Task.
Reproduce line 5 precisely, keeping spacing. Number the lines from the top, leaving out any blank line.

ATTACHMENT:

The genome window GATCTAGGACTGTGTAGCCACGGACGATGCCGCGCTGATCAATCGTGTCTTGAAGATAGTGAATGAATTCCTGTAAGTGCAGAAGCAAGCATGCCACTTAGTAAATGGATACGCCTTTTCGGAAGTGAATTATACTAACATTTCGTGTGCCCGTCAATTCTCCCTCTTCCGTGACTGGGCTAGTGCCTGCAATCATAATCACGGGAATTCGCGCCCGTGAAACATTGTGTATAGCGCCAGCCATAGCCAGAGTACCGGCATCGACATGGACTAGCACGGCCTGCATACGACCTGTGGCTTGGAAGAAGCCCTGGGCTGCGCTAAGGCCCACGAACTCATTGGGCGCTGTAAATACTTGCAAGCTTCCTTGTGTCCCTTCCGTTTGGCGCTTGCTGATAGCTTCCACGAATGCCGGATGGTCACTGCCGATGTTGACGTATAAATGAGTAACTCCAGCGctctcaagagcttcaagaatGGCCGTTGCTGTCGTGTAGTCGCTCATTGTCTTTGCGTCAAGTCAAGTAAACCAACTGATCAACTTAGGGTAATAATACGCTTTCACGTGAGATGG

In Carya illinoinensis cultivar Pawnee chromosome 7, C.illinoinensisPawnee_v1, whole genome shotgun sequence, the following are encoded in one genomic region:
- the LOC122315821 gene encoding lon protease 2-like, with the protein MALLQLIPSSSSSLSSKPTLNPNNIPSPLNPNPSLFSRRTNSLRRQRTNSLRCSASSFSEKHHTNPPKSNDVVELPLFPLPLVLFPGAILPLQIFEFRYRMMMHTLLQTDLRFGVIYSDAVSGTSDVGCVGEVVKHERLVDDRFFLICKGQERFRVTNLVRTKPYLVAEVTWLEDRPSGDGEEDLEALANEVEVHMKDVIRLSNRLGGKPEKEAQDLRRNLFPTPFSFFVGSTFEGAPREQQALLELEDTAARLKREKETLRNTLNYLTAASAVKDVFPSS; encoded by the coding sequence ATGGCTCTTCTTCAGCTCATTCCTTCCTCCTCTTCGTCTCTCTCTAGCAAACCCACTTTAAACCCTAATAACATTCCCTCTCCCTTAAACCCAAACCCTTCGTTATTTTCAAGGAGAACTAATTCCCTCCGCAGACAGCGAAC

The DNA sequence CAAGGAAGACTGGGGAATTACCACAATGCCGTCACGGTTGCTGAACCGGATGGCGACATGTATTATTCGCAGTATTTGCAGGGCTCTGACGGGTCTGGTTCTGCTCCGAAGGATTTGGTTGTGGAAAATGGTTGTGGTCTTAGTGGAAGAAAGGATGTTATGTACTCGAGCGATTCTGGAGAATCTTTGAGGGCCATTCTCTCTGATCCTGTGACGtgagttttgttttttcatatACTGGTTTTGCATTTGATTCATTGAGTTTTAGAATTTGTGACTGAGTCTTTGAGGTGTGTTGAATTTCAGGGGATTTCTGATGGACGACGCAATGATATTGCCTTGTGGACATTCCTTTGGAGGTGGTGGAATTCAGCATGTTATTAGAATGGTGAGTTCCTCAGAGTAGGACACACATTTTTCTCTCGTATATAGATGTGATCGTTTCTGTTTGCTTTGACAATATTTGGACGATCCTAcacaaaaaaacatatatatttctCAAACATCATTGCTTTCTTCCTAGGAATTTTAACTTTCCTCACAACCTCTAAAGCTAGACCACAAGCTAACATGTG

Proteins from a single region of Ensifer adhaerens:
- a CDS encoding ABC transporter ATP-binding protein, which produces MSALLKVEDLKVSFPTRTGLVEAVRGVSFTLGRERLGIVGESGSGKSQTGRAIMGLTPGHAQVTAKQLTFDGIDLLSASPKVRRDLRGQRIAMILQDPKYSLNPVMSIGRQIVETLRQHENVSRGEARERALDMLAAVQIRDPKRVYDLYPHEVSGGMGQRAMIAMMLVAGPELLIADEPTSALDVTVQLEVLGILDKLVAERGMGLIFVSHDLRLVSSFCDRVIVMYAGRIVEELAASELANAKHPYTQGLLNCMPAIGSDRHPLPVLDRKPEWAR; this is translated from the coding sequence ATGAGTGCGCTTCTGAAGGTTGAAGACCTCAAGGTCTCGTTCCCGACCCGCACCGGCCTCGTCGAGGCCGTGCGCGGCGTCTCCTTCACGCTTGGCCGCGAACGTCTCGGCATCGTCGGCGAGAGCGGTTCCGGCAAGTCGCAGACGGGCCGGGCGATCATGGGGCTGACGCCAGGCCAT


Proteins from a single region of Ensifer adhaerens: